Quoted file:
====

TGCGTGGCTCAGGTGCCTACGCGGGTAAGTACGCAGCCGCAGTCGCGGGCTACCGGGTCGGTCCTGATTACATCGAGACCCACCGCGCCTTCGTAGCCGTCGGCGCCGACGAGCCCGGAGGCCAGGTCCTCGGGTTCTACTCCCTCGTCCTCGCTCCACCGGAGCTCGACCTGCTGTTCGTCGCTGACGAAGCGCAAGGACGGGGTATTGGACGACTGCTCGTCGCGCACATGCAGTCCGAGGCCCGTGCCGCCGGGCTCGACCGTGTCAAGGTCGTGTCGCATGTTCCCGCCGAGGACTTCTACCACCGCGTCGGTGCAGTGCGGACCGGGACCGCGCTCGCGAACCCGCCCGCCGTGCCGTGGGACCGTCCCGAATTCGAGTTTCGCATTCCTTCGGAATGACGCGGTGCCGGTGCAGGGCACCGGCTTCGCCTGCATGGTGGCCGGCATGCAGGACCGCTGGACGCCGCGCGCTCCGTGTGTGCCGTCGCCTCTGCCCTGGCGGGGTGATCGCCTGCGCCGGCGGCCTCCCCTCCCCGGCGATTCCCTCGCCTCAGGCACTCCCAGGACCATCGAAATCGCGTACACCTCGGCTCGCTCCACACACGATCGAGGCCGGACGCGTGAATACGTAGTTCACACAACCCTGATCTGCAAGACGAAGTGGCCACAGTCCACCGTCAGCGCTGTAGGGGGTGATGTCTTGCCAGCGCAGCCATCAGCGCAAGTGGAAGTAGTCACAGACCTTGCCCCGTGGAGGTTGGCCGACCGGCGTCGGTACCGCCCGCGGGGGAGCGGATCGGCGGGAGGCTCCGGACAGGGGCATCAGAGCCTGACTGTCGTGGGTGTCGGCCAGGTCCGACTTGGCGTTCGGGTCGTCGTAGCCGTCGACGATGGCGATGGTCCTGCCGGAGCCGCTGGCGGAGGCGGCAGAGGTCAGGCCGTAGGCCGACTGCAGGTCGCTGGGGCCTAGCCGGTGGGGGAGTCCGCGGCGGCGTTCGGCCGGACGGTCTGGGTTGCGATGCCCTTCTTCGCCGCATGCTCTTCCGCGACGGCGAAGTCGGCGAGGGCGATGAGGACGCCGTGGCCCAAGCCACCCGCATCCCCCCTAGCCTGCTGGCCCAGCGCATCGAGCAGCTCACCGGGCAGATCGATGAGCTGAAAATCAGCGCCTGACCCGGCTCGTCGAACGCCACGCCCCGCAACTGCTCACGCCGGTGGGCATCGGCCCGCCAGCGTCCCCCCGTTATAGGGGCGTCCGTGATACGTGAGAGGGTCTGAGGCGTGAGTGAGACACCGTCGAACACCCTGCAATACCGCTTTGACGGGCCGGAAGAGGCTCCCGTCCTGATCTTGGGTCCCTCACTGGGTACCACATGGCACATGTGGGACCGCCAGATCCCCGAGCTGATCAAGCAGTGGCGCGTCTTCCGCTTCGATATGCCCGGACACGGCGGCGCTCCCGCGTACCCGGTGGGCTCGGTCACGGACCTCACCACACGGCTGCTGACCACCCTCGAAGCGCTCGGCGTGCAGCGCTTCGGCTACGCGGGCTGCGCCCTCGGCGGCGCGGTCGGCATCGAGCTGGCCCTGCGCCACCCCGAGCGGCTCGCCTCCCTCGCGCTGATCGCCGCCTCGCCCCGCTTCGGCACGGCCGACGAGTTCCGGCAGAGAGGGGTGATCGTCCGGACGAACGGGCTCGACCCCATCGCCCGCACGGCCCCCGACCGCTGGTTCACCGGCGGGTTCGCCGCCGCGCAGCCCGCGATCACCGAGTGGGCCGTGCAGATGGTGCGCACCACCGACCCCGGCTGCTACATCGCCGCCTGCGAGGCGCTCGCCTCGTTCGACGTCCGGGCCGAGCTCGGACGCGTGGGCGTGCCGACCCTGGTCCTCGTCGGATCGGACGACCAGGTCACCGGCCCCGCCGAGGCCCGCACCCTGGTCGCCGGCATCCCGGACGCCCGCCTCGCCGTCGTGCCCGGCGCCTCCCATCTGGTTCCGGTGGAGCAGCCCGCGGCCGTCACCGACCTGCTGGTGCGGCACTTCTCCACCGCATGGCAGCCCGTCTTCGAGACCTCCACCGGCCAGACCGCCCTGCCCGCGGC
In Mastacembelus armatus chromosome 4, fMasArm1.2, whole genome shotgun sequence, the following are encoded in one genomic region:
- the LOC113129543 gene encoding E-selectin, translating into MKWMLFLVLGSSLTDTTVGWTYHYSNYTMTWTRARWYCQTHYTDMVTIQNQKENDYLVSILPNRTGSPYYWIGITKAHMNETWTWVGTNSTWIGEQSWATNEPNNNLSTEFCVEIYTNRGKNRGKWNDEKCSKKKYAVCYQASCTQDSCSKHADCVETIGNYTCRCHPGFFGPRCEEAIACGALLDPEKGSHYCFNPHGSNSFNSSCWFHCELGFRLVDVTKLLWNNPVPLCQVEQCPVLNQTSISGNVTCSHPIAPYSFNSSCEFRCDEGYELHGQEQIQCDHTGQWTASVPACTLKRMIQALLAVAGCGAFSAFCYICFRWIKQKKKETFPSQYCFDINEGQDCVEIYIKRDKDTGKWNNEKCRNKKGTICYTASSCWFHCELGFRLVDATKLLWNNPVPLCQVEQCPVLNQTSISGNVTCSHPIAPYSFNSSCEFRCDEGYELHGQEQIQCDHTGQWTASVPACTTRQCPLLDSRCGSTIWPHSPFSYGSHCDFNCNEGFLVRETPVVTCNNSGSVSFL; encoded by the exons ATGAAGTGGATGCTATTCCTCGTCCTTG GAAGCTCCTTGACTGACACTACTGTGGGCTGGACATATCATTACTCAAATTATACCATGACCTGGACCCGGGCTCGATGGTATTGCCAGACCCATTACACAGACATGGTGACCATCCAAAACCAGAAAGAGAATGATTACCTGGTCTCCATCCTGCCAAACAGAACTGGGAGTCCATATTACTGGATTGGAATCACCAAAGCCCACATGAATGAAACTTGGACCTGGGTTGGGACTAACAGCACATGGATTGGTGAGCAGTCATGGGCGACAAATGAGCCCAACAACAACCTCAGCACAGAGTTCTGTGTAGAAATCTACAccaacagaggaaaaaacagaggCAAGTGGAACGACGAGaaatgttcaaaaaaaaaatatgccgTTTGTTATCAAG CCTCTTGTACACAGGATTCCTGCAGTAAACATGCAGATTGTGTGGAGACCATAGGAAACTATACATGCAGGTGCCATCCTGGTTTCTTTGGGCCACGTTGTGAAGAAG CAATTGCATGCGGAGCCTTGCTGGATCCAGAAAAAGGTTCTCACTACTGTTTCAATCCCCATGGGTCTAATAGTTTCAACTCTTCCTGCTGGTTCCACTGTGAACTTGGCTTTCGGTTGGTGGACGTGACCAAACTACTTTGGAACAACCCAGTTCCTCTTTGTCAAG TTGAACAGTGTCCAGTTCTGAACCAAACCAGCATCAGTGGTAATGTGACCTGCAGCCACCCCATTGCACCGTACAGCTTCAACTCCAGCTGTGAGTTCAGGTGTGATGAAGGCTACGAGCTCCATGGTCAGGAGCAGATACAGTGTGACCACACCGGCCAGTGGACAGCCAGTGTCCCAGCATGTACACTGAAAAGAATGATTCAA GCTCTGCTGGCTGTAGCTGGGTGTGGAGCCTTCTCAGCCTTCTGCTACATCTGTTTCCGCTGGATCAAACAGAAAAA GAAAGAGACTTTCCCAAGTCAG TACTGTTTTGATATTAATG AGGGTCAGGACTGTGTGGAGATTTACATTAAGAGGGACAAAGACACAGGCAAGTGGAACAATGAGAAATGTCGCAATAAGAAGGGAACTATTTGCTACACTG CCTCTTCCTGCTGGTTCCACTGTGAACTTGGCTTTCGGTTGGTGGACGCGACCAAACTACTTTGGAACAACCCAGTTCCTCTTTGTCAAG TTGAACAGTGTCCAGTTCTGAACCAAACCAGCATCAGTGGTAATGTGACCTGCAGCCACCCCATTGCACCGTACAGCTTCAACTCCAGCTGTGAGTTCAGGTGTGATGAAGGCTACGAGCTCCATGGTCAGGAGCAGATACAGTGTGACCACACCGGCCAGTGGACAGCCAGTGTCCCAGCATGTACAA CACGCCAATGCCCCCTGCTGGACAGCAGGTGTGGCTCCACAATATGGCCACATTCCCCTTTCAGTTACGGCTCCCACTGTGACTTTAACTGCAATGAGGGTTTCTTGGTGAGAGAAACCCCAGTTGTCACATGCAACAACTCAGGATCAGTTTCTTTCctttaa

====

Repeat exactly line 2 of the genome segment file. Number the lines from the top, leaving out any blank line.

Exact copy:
In Mastacembelus armatus chromosome 4, fMasArm1.2, whole genome shotgun sequence, the following are encoded in one genomic region: